• MemoryDenyWriteExecute=: ensures that the process cannot allocate new memory regions that are both writable and executable, prevents some types of attacks where malicious code is injected into writable memory and then executed; may cause JIT compilers used by JavaScript, Java or .NET to fail
  • ProtectHostname=: prevents the process from using syscalls sethostname(), setdomainname()

Let us append the following to the override.conf file, reload the configuration and check the impact on the score:

RestrictAddressFamilies=AF_INET AF_INET6 AF_UNIX
[user@rocky-vm ~]$ sudo systemctl daemon-reload
[user@rocky-vm ~]$ sudo systemctl restart httpd
[user@rocky-vm ~]$ systemd-analyze security --no-pager httpd | grep Overall
→ Overall exposure level for httpd.service: 3.0 OK 🙂

System call filtering

Restricting system calls may not be easy. It is difficult to determine what system calls some daemons need to make to function properly.

The strace utility can be useful to determine what syscalls created. The option -f specifies to follow forked processes and -o saves the output to the file called httpd.strace.

[user@rocky-vm ~]$ sudo strace -f -o httpd.strace /usr/sbin/httpd

After running the process for a while and interacting with it, stop the execution to inspect the output:

[user@rocky-vm ~]$ awk '{print $2}' httpd.strace | cut -d '(' -f 1 | sort | uniq | sed '/^[^a-zA-Z0-9]*$/d' | wc -l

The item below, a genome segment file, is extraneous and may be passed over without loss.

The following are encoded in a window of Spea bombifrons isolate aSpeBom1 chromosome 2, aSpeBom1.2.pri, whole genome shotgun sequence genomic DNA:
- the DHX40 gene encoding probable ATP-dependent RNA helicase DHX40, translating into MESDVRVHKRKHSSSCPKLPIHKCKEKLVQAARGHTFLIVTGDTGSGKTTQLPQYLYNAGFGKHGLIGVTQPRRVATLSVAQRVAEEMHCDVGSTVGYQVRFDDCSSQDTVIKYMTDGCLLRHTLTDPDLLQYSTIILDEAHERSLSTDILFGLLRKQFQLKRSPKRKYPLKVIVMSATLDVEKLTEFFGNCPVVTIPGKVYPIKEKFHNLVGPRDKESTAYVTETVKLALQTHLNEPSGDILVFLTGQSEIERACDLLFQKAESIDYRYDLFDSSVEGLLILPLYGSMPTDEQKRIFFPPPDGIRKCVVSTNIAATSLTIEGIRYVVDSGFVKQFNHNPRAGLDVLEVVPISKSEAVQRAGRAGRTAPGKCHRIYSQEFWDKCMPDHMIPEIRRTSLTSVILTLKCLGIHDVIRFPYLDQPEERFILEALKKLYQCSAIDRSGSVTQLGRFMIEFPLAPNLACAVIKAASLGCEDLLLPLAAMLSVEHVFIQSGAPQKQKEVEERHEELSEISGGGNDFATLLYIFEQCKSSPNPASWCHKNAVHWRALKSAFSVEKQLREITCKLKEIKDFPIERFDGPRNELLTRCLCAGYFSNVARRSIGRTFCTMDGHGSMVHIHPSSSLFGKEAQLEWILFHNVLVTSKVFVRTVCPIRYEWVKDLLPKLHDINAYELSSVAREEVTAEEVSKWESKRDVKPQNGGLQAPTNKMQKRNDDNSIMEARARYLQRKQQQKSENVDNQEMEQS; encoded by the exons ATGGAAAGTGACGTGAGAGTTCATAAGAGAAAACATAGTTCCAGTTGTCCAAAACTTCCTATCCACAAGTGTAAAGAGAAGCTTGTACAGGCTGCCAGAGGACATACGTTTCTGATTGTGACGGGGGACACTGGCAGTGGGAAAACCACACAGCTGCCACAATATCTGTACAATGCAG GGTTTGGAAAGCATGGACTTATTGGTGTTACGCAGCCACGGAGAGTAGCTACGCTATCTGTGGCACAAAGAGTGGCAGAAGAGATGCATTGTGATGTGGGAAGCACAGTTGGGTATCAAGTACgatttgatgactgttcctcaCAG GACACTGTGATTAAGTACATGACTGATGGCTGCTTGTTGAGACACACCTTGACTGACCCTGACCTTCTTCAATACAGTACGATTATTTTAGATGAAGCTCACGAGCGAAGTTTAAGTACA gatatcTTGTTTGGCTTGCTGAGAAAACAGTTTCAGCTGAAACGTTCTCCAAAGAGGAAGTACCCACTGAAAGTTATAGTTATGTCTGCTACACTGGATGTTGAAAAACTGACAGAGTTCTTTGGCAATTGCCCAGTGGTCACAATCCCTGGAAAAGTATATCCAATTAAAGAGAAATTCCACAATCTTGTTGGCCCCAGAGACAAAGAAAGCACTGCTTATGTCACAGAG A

The program made 79 unique system calls during its runtime. You can set the list of the system calls to allowed with the following one-liner:

[user@rocky-vm ~]$ echo SystemCallFilter=$(awk '{print $2}' httpd.strace | cut -d '(' -f 1 | sort | uniq | sed '/^[^a-zA-Z0-9]*$/d' | tr "\n" " ") | sudo tee -a /lib/systemd/system/httpd.service.d/override.conf
[user@rocky-vm ~]$ sudo systemctl daemon-reload
[user@rocky-vm ~]$ sudo systemctl restart httpd
[user@rocky-vm ~]$ systemd-analyze security --no-pager httpd | grep Overall
→ Overall exposure level for httpd.service: 1.5 OK 🙂
[user@rocky-vm ~]$ curl --head localhost
HTTP/1.1 403 Forbidden

The web server is still running and the exposure has been significantly lowered.

The above approach is very precise. If a system call has been left out, it may lead to the program crashing. systemd groups system calls into predefined sets. To make restricting system calls easier, instead of a single system call, setting a whole group on the allowed or disallowed list, is possible. To look up the lists:

[user@rocky-vm ~]$ systemd-analyze syscall-filter
    # System calls that are always permitted

System calls within groups may overlap, especially for some groups include other groups. Therefore single calls or groups can be set to disallowed by being specified with the ~ symbol. The following directives in the override.conf file should work for this unit:

SystemCallFilter=~@privileged @resources @mount @swap @reboot


The default security configuration of most systemd units is loose. Hardening them may take some time, but it is worthwhile, especially in larger environments exposed to the internet. If an attacker exploits a vulnerability or misconfiguration, a hardened unit may prevent them from taking control of the system.

Author: Julian Patocki

Contributors: Steven Spencer